And it should be someone who is easier to love. It shouldn’t be the worst man in the whole beis hamedrash, in the yeshiva. Pick someone who’s easy to love. A nice looking frum Jew, someone who’s friendly to you and make him the object of your practice.  It’ll be less of a nisayon; and start working on him. He doesn’t have to know – Don’t tell him! Don’t tell him anything!


And therefore, we must get busy finding ways and means to make steps forward in this project of loving your fellow man. We have to look, to search, for opportunities to love our fellow man. Even if it’s merely chitzoniyus, exteriority, Hakodosh Boruch Hu wants you to use it as a ladder toward being m’kayeim the mitzvah of loving your fellow Jew. I’ll explain that. You remember when Yaakov met Rochel for the first time? The Torah says ויאהב יעקב את רחל – “Yaakov loved Rochel” (Bereishis 29:18). Now to us it may seem queer. How does that fit in? Yaakov Avinu was a man advanced in years already. He was in his seventies. And Rochel was a young girl. So Yaakov had other ideas in his mind, how to serve Hashem, how to be close to Hashem. He was thinking about loving a young girl?! He had to get married; all right, he can’t help it, so he’ll get married and have children. But he loved her?!

Yes, he was very much in love with her! He was madly in love with her. He worked seven years for her, and then another seven years. ויעבוד יעקב ברחל שבע שנים ויהיו בעיניו כימים אחדים באהבתו אתה – “And Yaakov worked seven years for Rochel, and they seemed to him like a few days because of his love for her” (Bereishis 29:20).

Now if the Torah tells us about this love, we have to study it. Do you think it was hevel v’rik that he loved Rochel? You think it was the love of the low filthy characters who sing about love on the radio?! You have to know that Yaakov Avinu was a great thinker, a philosopher, I’d call him. He had his own chochma, he was a gushing spring of wisdom, and he knew that it was the will of Hashem that he should love his wife. And therefore when he saw this girl whom he knew would be his wife, he made use of the fact of her great beauty to fall in love with her.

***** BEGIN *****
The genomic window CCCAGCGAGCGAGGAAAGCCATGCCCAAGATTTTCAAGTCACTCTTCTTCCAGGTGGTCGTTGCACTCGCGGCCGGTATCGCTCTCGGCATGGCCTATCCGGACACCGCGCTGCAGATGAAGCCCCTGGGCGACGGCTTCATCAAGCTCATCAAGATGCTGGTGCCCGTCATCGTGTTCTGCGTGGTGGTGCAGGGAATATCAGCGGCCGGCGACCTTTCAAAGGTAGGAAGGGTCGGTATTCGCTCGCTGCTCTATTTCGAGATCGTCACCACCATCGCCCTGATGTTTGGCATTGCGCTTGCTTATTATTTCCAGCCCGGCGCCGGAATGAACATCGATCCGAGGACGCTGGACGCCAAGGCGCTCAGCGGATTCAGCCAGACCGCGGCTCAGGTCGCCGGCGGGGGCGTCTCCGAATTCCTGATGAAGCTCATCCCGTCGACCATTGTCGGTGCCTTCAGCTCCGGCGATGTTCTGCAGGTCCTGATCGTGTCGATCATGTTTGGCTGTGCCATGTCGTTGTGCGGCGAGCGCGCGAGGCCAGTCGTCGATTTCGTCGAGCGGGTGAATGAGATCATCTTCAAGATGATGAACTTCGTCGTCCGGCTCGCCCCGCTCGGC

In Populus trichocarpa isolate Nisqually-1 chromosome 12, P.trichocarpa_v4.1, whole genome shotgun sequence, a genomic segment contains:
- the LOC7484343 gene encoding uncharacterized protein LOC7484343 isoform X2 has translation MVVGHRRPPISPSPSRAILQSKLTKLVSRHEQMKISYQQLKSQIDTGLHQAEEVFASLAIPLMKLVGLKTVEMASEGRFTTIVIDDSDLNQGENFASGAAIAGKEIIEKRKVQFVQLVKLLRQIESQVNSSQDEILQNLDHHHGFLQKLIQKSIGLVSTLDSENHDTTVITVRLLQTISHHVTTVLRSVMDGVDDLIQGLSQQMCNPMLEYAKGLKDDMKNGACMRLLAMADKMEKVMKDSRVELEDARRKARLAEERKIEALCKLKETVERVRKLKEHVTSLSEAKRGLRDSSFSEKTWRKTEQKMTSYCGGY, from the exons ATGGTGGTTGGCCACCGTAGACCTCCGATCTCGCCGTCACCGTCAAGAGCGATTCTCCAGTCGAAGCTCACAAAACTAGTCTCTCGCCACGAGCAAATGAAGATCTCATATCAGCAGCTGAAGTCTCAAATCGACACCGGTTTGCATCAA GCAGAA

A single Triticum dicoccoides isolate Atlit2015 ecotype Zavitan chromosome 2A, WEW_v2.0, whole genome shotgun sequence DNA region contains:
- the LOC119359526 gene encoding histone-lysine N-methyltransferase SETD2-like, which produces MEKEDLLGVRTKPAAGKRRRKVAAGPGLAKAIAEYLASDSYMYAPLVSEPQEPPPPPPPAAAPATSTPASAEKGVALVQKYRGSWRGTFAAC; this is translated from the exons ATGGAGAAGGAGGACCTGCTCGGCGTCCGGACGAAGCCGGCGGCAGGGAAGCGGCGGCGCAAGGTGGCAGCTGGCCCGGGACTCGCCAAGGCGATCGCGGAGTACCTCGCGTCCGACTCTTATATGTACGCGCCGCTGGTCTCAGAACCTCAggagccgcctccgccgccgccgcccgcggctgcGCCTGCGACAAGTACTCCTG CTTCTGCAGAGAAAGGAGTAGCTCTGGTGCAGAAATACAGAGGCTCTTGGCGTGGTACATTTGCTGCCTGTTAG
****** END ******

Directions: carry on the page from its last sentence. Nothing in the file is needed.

And I’ll explain that more. When you have a friend whom you like, and you see that this friend has a nice clean face, or he has nice looking eyes, that causes you to like him even more. So you shouldn’t say, “No, I’m going to ignore his beauty; I’ll going to love him only because Hashem wants me to love a fellow Jew.” No; you should make use of any gashmiyus’dige love that you can have for him – “I love him. He looks so nice, my friend. He dresses so nicely, he always looks good. He even has a nice pair of glasses.” Even his glasses you can use as a ladder to climb up to a love of a fellow Jew. And by doing that you’re getting closer and closer to the feeling of achicha that Hashem wants from you.

And that’s what we are learning from Yaakov. Yaakov utilized the love of the choson for the kallah in order to come closer to perfection in ahavas Yisroel. Eventually, after they were married, he took all that love that he generated when he saw her the first time and he loved her intensely for the rest of his life more and more because he was only using that as ladder to come closer and closer to ואהבת לרעך כמוך, to come closer to how Hakodosh Boruch Hu wants him to think.of Rochel – because who is more of a rei’acha than a man’s wife! And in order to gain that, Yaakov used the gashmiyus love, and he thereby taught us how we should learn to love our fellow man.


And you don’t have to be any frummer than Yaakov Avinu. As much as you can, you should be using whatever you can to generate respect and affection and even love for a fellow Jew. Here’s a man who’s always dressed well, he looks good. He’s a good looking fellow, with a nice smile. Try to love him because of that. It’s not silly what I’m telling you now; you can even like a man because of the way he looks. Let’s say you look at a man and you like his necktie – he has a nice necktie. Now, a necktie is nothing. You can change neckties, you can buy a new necktie – it’s nothing. But you look at him and yes, you like him because of his necktie. Don’t tell that to somebody outside; they’ll think you banged your head. Who knows what they’ll think! But here we’re willing to say the things that others think is silly, as long as it brings us closer to Hakodosh Boruch Hu. His necktie looks good on him? Maybe you like the color of his hair? Maybe his eyes or his smile? It doesn’t matter what it is – anything that will stimulate your feelings of affection toward him, grab it and use it to love him more. It should cause you, it should stimulate you, to be more friendly to him.  And little by little it’ll enter into your heart and you’ll gain a certain warmth for that person. And that warmth, as little as it is, is a tremendous achievement. That’s why we came into this world.